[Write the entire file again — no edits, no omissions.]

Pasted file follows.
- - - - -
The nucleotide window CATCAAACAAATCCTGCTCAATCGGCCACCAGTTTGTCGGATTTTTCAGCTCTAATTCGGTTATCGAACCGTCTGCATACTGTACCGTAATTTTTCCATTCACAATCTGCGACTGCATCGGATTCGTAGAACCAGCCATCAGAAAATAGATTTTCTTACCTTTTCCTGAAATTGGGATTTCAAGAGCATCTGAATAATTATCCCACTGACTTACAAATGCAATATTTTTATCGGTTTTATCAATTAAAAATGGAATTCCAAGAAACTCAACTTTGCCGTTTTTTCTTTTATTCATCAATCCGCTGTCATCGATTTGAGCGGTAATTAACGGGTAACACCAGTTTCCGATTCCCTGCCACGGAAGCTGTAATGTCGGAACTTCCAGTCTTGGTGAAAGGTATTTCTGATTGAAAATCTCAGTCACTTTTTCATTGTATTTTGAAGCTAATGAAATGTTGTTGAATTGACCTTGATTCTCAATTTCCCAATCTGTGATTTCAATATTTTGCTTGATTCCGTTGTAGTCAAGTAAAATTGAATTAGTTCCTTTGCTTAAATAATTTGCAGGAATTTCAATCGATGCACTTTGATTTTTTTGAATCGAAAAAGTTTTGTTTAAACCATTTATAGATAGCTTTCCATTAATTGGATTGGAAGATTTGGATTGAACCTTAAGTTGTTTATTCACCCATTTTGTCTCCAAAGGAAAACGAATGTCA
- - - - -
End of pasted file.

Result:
The nucleotide window CATCAAACAAATCCTGCTCAATCGGCCACCAGTTTGTCGGATTTTTCAGCTCTAATTCGGTTATCGAACCGTCTGCATACTGTACCGTAATTTTTCCATTCACAATCTGCGACTGCATCGGATTCGTAGAACCAGCCATCAGAAAATAGATTTTCTTACCTTTTCCTGAAATTGGGATTTCAAGAGCATCTGAATAATTATCCCACTGACTTACAAATGCAATATTTTTATCGGTTTTATCAATTAAAAATGGAATTCCAAGAAACTCAACTTTGCCGTTTTTTCTTTTATTCATCAATCCGCTGTCATCGATTTGAGCGGTAATTAACGGGTAACACCAGTTTCCGATTCCCTGCCACGGAAGCTGTAATGTCGGAACTTCCAGTCTTGGTGAAAGGTATTTCTGATTGAAAATCTCAGTCACTTTTTCATTGTATTTTGAAGCTAATGAAATGTTGTTGAATTGACCTTGATTCTCAATTTCCCAATCTGTGATTTCAATATTTTGCTTGATTCCGTTGTAGTCAAGTAAAATTGAATTAGTTCCTTTGCTTAAATAATTTGCAGGAATTTCAATCGATGCACTTTGATTTTTTTGAATCGAAAAAGTTTTGTTTAAACCATTTATAGATAGCTTTCCATTAATTGGATTGGAAGATTTGGATTGAACCTTAAGTTGTTTATTCACCCATTTTGTCTCCAAAGGAAAACGAATGTCA